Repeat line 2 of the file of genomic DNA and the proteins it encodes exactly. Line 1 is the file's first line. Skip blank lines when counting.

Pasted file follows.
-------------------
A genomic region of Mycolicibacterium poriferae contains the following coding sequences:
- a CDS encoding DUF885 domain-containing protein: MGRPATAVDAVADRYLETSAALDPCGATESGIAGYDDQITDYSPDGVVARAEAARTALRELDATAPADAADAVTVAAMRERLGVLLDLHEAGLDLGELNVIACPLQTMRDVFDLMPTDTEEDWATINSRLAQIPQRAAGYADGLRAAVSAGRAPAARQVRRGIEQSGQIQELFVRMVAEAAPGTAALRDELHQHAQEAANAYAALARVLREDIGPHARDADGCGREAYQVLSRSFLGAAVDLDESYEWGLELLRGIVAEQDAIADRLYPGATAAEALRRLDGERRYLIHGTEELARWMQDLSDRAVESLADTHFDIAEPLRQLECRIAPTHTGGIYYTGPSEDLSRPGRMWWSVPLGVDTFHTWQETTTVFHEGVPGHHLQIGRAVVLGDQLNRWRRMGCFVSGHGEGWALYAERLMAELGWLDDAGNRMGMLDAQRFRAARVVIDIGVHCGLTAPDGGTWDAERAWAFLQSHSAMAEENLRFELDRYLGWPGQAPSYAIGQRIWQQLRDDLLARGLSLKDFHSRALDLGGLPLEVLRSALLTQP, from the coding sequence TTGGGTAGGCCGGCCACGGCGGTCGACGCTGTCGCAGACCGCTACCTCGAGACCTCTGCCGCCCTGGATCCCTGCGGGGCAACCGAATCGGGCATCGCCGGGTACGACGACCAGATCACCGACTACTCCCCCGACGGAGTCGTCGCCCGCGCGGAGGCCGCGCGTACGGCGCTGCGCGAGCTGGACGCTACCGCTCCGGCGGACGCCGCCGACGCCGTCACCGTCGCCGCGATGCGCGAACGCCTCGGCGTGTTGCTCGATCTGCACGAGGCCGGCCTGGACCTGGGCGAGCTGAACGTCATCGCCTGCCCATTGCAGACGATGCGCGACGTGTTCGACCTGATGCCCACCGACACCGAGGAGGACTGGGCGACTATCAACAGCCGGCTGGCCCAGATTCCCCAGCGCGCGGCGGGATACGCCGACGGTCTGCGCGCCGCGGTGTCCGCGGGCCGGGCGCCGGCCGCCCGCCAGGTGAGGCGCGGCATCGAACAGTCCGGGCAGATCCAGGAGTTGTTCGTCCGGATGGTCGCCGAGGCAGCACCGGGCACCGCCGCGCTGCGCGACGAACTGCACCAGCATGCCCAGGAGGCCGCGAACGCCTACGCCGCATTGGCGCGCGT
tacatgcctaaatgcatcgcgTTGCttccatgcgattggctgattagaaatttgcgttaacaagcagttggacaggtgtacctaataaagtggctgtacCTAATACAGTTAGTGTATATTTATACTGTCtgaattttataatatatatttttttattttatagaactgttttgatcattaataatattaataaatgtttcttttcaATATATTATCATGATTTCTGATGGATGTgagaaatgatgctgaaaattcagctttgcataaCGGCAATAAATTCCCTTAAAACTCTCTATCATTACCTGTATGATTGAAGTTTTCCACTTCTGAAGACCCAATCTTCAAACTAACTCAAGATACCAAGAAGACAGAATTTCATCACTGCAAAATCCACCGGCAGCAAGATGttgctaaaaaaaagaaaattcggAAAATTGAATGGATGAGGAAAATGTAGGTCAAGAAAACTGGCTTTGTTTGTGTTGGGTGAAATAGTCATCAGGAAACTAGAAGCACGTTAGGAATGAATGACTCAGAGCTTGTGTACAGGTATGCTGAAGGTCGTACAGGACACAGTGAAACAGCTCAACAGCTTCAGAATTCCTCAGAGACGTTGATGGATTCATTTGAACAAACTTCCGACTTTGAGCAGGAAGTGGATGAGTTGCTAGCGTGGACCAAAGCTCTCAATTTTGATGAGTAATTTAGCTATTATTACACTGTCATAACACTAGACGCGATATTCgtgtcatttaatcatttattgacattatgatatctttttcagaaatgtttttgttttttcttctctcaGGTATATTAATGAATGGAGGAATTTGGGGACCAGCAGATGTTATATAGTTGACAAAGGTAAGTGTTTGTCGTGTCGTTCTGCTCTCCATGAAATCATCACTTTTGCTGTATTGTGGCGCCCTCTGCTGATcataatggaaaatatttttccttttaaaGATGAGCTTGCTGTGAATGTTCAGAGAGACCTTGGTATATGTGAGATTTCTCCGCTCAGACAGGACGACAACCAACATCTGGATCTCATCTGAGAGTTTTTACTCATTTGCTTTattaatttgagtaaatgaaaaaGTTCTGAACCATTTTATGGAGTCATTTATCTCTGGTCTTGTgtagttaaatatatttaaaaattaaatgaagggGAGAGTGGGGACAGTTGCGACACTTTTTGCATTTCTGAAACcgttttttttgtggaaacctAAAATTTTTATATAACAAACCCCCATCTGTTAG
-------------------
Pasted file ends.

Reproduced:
- a CDS encoding DUF885 domain-containing protein: MGRPATAVDAVADRYLETSAALDPCGATESGIAGYDDQITDYSPDGVVARAEAARTALRELDATAPADAADAVTVAAMRERLGVLLDLHEAGLDLGELNVIACPLQTMRDVFDLMPTDTEEDWATINSRLAQIPQRAAGYADGLRAAVSAGRAPAARQVRRGIEQSGQIQELFVRMVAEAAPGTAALRDELHQHAQEAANAYAALARVLREDIGPHARDADGCGREAYQVLSRSFLGAAVDLDESYEWGLELLRGIVAEQDAIADRLYPGATAAEALRRLDGERRYLIHGTEELARWMQDLSDRAVESLADTHFDIAEPLRQLECRIAPTHTGGIYYTGPSEDLSRPGRMWWSVPLGVDTFHTWQETTTVFHEGVPGHHLQIGRAVVLGDQLNRWRRMGCFVSGHGEGWALYAERLMAELGWLDDAGNRMGMLDAQRFRAARVVIDIGVHCGLTAPDGGTWDAERAWAFLQSHSAMAEENLRFELDRYLGWPGQAPSYAIGQRIWQQLRDDLLARGLSLKDFHSRALDLGGLPLEVLRSALLTQP, from the coding sequence TTGGGTAGGCCGGCCACGGCGGTCGACGCTGTCGCAGACCGCTACCTCGAGACCTCTGCCGCCCTGGATCCCTGCGGGGCAACCGAATCGGGCATCGCCGGGTACGACGACCAGATCACCGACTACTCCCCCGACGGAGTCGTCGCCCGCGCGGAGGCCGCGCGTACGGCGCTGCGCGAGCTGGACGCTACCGCTCCGGCGGACGCCGCCGACGCCGTCACCGTCGCCGCGATGCGCGAACGCCTCGGCGTGTTGCTCGATCTGCACGAGGCCGGCCTGGACCTGGGCGAGCTGAACGTCATCGCCTGCCCATTGCAGACGATGCGCGACGTGTTCGACCTGATGCCCACCGACACCGAGGAGGACTGGGCGACTATCAACAGCCGGCTGGCCCAGATTCCCCAGCGCGCGGCGGGATACGCCGACGGTCTGCGCGCCGCGGTGTCCGCGGGCCGGGCGCCGGCCGCCCGCCAGGTGAGGCGCGGCATCGAACAGTCCGGGCAGATCCAGGAGTTGTTCGTCCGGATGGTCGCCGAGGCAGCACCGGGCACCGCCGCGCTGCGCGACGAACTGCACCAGCATGCCCAGGAGGCCGCGAACGCCTACGCCGCATTGGCGCGCGT